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Gewehr 98 Help Identifying

pmboxing

Member
Recently purchased a Gewehr 98, Mauser Oberndorf 1915. Everything appears to be correct with this rifle, however, I am questioning the bolt handle.

Bolt handle is turned down, blued, with no recess cut into the stock. The bolt handle has a matching serial number with the rest of the gun. I saw in another thread this was done post-war along with a more flat rear site (G98M?), yet this example still has the rollercoaster sight unlike other G98Ms.

Serial number on the blued bolt matches the rest of the gun as well.

If anyone could help me identify what I have here, thatd be greatly appreciated. If the bolt handle was changed post-war, is the remainder of the rifle still original? Are all pieces that currently have matching serial numbers original to one another? Or did they force match? Are all parts original to one another and stand as they were during WW1?

I would also like assistance with the regimental markings on the muzzle cover (this could have been paired with the rifle at any moment, but would still like assistance in identifying the marks).

Thank you!45DE4735-16E3-4CF5-B96E-3CCAECC06313.jpeg
 

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pmboxing

Member
More pics
 

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MichaelWC

Senior Member
Looks like a standard Gew 98 to me just with a bent bolt. I don't see any post war modifications or changes. Somebody probably bent the bolt sometime throughout the rifle's history. The only Gew 98's with bent bolt would be the Schutztruppegewehr, Sniper rifles and the Radfahrer. Post war you had the K98b. The K98b was like a Gew98M but with a different nomenclature.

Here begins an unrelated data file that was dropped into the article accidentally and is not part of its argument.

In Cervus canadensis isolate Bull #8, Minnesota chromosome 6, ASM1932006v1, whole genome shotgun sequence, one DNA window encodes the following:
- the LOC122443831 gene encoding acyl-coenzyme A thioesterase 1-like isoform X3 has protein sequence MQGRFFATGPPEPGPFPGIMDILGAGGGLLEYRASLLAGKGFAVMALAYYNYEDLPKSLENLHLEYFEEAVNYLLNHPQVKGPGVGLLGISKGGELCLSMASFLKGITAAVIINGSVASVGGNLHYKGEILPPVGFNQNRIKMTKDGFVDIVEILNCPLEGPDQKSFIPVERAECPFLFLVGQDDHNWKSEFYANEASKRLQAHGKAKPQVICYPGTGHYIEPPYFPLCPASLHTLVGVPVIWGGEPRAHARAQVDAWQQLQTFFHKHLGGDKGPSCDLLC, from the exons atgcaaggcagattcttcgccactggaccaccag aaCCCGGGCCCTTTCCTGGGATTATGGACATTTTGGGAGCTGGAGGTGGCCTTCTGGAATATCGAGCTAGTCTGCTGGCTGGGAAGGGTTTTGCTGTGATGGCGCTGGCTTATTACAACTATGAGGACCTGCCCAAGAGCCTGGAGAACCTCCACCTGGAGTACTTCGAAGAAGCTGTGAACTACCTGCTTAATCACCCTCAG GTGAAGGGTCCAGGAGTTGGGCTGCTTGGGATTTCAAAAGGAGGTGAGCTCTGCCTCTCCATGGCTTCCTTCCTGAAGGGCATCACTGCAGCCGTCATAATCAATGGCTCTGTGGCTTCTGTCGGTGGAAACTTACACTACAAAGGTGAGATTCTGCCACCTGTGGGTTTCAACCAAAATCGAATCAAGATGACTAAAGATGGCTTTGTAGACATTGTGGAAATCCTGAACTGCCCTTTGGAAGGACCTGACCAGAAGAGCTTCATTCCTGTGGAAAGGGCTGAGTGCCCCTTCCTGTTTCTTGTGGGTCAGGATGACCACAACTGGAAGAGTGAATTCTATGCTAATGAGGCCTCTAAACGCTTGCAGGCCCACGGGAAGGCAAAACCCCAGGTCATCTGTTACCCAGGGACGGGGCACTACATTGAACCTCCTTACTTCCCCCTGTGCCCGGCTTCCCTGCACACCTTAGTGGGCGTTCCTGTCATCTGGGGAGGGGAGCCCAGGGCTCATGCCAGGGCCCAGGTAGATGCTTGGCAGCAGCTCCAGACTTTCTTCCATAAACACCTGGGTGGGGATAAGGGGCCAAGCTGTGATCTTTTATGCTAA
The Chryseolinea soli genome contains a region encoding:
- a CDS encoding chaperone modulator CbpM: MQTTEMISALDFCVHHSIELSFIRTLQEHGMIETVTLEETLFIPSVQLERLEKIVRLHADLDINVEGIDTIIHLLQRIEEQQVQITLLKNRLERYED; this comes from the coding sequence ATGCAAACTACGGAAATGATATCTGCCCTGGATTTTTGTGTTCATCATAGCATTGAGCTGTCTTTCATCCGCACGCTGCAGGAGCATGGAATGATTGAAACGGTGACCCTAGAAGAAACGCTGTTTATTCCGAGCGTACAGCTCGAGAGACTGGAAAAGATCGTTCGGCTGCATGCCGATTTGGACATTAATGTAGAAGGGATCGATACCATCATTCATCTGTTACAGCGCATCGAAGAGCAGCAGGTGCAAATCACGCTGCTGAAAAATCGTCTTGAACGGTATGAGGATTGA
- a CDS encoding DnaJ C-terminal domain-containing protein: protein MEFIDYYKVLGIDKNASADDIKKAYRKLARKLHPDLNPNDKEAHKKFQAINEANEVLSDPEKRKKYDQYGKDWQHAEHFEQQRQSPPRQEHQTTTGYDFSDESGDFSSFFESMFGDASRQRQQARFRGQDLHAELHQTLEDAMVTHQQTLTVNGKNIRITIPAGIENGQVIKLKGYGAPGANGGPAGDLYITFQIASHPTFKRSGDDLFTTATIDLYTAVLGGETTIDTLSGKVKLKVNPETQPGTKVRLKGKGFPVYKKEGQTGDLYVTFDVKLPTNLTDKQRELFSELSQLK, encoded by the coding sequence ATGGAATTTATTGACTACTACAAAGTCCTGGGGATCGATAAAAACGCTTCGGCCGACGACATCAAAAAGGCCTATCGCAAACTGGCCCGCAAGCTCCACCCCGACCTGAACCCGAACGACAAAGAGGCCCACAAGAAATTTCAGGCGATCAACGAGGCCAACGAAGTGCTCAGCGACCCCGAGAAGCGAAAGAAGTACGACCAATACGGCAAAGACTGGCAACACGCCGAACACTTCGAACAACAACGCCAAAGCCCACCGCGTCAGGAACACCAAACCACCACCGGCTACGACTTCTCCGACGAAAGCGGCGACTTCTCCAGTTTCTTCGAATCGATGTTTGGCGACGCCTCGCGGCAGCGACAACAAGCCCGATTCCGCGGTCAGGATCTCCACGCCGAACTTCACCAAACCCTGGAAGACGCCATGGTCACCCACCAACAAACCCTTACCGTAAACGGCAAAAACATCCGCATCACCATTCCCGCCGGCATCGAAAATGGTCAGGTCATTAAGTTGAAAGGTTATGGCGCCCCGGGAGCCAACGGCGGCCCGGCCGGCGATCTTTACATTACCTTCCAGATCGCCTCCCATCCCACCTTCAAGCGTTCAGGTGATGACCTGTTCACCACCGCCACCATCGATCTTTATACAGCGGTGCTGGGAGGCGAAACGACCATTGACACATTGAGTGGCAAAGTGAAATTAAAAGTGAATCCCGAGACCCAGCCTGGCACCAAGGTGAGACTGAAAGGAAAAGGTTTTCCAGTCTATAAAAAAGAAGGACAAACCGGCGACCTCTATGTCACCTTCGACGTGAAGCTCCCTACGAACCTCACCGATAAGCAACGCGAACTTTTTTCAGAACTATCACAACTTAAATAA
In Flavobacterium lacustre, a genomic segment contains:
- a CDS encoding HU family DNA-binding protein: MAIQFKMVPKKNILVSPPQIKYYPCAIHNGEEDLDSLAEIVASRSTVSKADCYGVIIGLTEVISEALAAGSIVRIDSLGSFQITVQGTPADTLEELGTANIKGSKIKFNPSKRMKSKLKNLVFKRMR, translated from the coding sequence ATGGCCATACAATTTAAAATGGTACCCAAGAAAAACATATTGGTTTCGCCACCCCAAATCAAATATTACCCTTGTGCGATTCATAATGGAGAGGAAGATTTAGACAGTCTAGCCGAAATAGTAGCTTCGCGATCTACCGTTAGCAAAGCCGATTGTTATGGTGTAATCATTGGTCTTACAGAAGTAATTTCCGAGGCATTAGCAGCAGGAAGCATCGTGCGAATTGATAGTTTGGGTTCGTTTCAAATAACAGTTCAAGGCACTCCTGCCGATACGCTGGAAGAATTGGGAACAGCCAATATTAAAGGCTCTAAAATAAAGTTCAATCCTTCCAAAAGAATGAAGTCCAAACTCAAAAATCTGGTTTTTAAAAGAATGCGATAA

chrisftk

Senior Member
What a nice rifle!

This is marked to a Pioneer (Engineer) unit of the 19th Armee Korps.

As pointed out above, someone unfortunately bent the bolt. It certainly not the end of the world. And if you find The right, talented individual it could most certainly be straightened. The bolt is not blued, but rather in the white as it should be, albeit with a heavy patina. Other than straightening it out, which is entirely optional, you shouldn't do anything other than a simple oil and brass wool cleaning (no sandpaper, steel wool, etc!!!!!) It is a time capsule.

Word to the wise to. Straightening the bolt is something that should only be undertaken by someone skilled in such matters. I am sure someone in the forum can point you in the right direction.

Thank you for sharing.
 
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pmboxing

Member
The FW stock markings refer to Friedrich Wilhelm. I’ll dig out my book on the ‘98 and look for the others.

G2
What a nice rifle!

This is marked to a Pioneer (Engineer) unit of the 19th Armee Korps.

As pointed out above, someone unfortunately bent the bolt. It certainly not the end of the world. And if you find The right, talented individual it could most certainly be straightened. The bolt is not blued, but rather in the white as it should be, albeit with a heavy patina. Other than straightening it out, which is entirely optional, you shouldn't do anything other than a simple oil and brass wool cleaning (no sandpaper, steel wool, etc!!!!!) It is a time capsule.